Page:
Category Archives: Regenerative Medicine
“Neural stem cells in the adult brain boost their levels of lipid metabolism to grow and generate new neurons. This new finding may open novel therapeutic avenues to treat age- or disease-associated loss of brain cells.”
Courtesy of Swiss Federal Institute of Technology, Zurich
A potential leap forward in the issue of post-treatment infertility.
Brain cells called pericytes can be reprogrammed into neurons with just two proteins, pointing to a novel way to treat neurodegenerative disorders.
Making new neurons in the brain may not be as hard as once believed. Using just two proteins and without any cell divisions, scientists from Ludwig-Maximilians University Munich succeeded in reprogramming brain cells known as pericytes into neurons in both cultured cells from humans and mice. The findings, published today (October 4) in Cell Stem Cell, could have implications for patients with degenerative brain disorders.
“We are not there yet, but the hope is that we can eventually treat neurodegenerative diseases like Parkinson’s by in situ reprogramming,” said Ludwig-Maximilians’ Benedikt Berninger, lead author on the study.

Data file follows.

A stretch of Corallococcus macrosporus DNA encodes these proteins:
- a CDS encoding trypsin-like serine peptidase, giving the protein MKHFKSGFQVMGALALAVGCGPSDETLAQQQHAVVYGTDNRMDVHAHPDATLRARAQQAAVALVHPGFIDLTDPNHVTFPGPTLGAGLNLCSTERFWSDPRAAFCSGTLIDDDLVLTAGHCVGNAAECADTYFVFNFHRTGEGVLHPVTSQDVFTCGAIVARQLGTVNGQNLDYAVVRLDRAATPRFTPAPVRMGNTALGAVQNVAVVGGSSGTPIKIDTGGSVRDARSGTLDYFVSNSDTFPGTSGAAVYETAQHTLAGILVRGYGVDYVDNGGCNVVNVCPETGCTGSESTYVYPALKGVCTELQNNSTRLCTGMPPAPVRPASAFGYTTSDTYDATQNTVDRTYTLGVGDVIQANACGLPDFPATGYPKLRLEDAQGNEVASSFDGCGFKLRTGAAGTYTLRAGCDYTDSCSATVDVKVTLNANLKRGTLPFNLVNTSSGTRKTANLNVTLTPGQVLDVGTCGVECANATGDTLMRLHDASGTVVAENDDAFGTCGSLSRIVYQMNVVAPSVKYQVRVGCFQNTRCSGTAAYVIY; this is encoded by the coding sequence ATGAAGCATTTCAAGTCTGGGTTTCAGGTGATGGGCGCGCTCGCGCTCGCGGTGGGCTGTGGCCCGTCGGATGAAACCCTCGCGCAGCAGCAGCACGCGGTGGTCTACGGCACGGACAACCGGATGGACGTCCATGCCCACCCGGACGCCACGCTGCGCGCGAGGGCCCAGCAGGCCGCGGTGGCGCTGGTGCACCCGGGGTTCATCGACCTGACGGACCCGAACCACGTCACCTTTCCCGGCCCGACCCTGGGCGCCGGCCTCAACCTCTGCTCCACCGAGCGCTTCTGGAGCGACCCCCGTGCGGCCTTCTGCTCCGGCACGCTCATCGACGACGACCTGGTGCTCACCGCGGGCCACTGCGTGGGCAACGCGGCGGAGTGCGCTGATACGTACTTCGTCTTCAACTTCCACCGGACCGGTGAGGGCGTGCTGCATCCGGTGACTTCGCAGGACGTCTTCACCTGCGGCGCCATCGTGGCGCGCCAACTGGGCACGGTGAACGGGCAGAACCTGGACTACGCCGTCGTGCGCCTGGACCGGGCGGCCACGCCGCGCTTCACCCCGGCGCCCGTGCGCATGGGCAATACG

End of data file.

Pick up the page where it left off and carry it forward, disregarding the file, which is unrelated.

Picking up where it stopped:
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More good news from an often overlooked area of stem cell research, the impact of disease modelling in accelerating the production of new drugs and treatments
van Kopen et al reported a long term therapeutic rescue function in chronic kidney disease. An MSC produced conditioned medium, administered intravenously, decreased progression of CKD and reduced hypertension and glomerular injury.
Recent work by Gepstein et al published in the European Heart Journal demonstrates the valuable potential of hiPSCs in cardiovascular regeneration.
The ability to source patient specific cells will avoid the use of allogenic grafts with their inherent rejection issues. In this case, dermal fibroblasts were reprogrammed using viral delivery of pluripotency factors and subsequently coaxed into differentiating to cardiomyocyte cells.
While this is an emerging field, this early work holds much promise and is great news for proponents of hiPSCs
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